Referring back to FIG. 12A, PDX1 and PDX2 will receive signals corresponding to the combination of the displacement in the x-direction and the z-direction. In the illustrated embodiment, the sign of the displacement along the x-axis determined by the signal received by PDX1 will be opposite the sign of the displacement along the x-axis determined by the signal received by PDX2. For ease of discussion, the signal received by PDX1 will be referred to representing as the combination of the displacement in the negative x-direction and the z-direction whereas the signal received by PDX2 will be referred to representing as the combination of the displacement in the positive x-direction and the z-direction. PDY1 and PDY2 will receive signals corresponding to the combination of the displacement in the y-direction and in the z-direction. In the illustrated embodiment, the sign of the displacement along the y-axis determined by the signal received by PDY1 will be opposite the sign of the displacement along the y-axis determined by the signal received by PDY2. Again, for ease of discussion, the signal received by PDY1 will be referred to as representing the combination of the displacement in the negative y-direction and the z-direction whereas the signal received by PDY2 will be referred to as representing the combination of the displacement in the positive y-direction and in the z-direction.

In addition to the configurations described above, in some embodiments accelerometers can be used to detect the direction of displacement. One of ordinary skill in the art will recognize that signal processing based on counting the oscillations in the Doppler signal or applying frequency analysis (e.g., FFT) can be used to determine the value of x displacement and/or the value of z displacement from the signals received by detectors PDX1, PDX2. Similarly, the value of y displacement and/or the value of z displacement can be determined from the signals received by detectors. PDY1, PDY2.

FIG. 13 is an illustration of one embodiment of an interferometric detection system 1300 with a transparent grating 1301, in accordance with the present invention. In the example shown in FIG. 13, the interferometric detection system 1300 comprises a light source 1351, a transparent grating 1301, and four detectors PDX1, PDX2, PDY1, PDY2. In one embodiment, light propagating from light source 1351 is collimated and propagates toward transparent grating 1301. A portion of the light from light source 1351, the zero order, diffracts along path 1302. A portion of the light from light source 1351, the first order, diffracts along paths 1303 a, 1303 b, 1303 c, 1303 d (generally 1303) and interacts with transparent layer 315. Upon intersecting transparent layer 315, a portion of the light reflects off of the surface 305 of the transparent layer along paths 1304 a, 1304 b, 1304 c, 1304 d (generally 1304) respectively. In addition, a portion of the light that travels along paths 1303 penetrates transparent layer 315 and is Rayleigh scattered along paths 1304 respectively to detectors PDX1, PDX2, PDY1, PDY2. Detectors PDX1, PDX2, PDY1, PDY2 are positioned to receive the reflections of the light from surface 305 when the optical input device 110 is resting on the surface 305. Thus, as described above, the light collected by detectors PDX1, PDX2, PDY1, PDY2 represents a mixture of light propagating along paths 1303 that is reflected from the surface 305 and the light that is Rayleigh scattered along paths 1304. From the signals received by detectors PDX1, PDX2, PDY1, PDY2 the displacement in the x-, y-, and z-directions can be detected as described above with reference to FIG. 12A.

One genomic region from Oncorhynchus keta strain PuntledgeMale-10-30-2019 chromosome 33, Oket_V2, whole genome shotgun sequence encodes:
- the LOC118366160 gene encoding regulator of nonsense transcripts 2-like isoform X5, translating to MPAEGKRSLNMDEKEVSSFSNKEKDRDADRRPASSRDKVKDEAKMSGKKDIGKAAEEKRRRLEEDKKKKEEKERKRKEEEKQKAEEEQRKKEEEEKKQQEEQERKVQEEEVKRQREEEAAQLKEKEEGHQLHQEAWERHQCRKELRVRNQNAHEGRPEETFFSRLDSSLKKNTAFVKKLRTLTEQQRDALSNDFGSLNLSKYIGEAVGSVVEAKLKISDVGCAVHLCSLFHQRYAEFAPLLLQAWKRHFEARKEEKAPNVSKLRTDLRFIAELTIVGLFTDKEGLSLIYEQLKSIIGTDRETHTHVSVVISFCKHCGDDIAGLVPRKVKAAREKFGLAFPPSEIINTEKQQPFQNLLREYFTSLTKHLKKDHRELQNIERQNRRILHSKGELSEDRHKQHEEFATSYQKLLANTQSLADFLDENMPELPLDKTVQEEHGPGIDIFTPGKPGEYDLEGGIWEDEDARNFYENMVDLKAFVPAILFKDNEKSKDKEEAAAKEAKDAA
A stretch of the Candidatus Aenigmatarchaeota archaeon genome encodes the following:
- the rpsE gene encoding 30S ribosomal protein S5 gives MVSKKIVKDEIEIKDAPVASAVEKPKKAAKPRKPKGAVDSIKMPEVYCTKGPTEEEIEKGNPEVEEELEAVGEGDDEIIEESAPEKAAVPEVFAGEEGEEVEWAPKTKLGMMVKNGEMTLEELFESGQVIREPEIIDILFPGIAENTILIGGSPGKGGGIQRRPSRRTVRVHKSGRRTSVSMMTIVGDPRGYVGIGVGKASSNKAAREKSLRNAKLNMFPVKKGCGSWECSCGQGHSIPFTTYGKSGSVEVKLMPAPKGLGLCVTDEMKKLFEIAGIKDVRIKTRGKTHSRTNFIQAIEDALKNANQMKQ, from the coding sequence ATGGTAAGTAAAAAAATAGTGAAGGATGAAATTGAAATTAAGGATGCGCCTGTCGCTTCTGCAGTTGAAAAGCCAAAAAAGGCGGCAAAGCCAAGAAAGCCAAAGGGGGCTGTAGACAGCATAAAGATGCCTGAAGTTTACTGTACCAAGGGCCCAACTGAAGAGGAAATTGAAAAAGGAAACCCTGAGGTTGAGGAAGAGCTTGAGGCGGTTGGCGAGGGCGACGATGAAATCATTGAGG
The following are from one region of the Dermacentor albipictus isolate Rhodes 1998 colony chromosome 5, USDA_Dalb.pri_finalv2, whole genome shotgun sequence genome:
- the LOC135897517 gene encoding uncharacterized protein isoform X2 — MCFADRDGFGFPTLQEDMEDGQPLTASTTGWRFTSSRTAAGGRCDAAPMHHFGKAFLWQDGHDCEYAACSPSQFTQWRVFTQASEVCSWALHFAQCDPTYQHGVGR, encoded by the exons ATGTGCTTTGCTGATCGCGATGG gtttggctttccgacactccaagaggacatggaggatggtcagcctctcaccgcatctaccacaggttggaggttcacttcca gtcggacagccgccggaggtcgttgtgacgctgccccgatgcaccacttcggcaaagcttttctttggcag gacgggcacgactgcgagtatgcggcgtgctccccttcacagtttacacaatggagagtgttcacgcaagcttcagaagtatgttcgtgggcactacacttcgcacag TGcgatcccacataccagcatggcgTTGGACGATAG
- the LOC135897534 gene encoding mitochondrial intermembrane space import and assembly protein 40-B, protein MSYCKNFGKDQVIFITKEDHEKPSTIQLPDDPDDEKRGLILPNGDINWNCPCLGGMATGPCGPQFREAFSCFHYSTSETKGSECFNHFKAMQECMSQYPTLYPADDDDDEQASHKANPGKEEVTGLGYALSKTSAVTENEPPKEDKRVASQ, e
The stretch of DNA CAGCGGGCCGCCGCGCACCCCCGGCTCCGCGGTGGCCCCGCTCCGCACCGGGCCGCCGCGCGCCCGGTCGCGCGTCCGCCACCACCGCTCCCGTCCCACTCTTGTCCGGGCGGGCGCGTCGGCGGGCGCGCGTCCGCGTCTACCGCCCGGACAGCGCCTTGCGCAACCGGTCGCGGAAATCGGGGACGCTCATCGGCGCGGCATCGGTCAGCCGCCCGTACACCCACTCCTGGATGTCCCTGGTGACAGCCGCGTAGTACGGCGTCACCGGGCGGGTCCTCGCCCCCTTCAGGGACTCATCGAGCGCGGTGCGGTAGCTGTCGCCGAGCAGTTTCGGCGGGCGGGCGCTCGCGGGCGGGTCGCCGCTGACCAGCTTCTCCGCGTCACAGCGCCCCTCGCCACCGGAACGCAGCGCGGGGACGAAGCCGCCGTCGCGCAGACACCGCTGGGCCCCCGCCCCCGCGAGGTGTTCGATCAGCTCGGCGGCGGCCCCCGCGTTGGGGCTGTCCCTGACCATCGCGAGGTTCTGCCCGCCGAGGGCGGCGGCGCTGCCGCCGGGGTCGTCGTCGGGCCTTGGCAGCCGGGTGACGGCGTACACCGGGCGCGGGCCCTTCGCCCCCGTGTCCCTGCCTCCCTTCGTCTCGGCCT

Creating Features for Dark-Field Imaging:

I) System Based on Droplet Deposition Combined with Dark-Field:

A) Principle: